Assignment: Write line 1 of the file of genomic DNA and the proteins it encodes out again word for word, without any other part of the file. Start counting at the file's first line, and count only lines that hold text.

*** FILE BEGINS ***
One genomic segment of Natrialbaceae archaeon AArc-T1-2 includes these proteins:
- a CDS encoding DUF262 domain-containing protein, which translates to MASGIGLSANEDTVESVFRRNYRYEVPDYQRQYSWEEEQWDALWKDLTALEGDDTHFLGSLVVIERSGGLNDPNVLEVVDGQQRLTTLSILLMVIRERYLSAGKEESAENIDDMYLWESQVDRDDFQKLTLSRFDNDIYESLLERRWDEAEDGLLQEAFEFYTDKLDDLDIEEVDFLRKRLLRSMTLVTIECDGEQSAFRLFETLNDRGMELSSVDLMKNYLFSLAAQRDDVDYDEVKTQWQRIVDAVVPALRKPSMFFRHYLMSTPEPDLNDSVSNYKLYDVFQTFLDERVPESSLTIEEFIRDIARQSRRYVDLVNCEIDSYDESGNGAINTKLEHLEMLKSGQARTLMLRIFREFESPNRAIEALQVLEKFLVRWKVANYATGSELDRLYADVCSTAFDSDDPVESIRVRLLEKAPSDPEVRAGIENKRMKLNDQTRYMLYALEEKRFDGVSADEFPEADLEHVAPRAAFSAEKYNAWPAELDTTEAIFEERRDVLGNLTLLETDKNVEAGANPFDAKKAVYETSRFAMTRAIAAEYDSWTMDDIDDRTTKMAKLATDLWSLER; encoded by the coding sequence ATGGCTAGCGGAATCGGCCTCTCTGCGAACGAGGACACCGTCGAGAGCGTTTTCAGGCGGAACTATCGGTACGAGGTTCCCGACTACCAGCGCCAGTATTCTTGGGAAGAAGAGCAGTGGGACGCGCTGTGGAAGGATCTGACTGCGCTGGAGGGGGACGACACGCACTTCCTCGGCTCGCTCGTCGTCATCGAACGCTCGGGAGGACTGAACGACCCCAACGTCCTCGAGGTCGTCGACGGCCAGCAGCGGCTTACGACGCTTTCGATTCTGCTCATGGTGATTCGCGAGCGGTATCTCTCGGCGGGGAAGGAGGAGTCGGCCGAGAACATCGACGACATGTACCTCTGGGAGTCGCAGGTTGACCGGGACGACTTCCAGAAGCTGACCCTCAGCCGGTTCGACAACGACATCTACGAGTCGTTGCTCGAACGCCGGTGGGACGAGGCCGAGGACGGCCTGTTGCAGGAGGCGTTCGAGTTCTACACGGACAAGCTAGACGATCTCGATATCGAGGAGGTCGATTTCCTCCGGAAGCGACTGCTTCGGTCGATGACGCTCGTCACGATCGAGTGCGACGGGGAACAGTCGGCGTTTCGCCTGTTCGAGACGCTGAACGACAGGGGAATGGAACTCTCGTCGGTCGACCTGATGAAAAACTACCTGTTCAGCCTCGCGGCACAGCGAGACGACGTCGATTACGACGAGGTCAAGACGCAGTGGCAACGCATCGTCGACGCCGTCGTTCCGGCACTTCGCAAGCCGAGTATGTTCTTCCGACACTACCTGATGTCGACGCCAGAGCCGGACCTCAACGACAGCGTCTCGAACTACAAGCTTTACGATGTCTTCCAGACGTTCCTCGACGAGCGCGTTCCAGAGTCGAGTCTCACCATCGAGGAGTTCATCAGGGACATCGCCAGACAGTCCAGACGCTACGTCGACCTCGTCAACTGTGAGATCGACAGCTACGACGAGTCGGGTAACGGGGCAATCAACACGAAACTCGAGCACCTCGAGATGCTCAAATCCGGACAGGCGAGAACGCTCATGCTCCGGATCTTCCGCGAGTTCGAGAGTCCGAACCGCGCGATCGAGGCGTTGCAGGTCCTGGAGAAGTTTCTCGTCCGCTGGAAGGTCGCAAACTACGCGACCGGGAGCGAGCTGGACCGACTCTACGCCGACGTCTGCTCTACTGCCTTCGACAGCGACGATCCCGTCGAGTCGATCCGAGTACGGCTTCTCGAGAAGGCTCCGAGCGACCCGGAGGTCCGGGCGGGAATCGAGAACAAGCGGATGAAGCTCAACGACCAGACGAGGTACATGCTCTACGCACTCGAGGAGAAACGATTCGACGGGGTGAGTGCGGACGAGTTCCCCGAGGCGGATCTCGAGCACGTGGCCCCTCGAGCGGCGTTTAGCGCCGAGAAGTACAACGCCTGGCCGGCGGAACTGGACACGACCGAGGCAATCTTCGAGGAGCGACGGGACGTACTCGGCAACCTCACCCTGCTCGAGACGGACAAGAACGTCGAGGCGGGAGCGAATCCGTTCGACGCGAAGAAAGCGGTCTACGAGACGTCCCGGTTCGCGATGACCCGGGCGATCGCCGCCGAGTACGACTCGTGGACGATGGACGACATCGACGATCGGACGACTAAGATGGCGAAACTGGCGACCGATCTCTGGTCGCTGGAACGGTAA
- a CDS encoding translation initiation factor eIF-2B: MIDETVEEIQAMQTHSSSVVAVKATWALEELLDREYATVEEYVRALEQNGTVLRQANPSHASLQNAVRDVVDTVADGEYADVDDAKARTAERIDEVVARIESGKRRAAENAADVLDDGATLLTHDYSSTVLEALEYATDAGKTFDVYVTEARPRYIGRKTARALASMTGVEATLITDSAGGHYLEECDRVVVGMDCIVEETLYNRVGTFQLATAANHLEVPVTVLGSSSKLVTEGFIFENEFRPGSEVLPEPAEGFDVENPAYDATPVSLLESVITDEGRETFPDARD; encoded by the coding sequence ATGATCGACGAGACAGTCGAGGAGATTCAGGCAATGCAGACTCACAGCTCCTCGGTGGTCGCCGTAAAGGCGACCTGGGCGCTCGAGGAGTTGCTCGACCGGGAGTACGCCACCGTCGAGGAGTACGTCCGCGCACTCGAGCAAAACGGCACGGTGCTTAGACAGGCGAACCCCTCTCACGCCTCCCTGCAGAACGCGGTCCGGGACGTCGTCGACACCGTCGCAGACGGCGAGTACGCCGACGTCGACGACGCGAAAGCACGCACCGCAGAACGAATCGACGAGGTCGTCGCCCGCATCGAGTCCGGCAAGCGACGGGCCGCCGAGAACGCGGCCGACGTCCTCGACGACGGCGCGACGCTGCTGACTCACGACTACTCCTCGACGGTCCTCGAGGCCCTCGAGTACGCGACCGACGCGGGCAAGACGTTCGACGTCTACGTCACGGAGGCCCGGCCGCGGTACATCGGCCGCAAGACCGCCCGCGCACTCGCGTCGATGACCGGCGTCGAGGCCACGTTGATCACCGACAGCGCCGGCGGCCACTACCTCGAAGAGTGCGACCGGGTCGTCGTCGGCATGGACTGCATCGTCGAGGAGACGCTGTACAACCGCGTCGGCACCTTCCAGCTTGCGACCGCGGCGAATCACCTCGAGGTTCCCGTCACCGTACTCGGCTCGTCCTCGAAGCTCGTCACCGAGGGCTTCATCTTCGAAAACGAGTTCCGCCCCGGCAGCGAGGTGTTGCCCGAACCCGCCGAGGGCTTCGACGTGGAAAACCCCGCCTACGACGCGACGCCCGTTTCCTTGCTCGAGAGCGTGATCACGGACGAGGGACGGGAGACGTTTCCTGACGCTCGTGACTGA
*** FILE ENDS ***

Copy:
One genomic segment of Natrialbaceae archaeon AArc-T1-2 includes these proteins: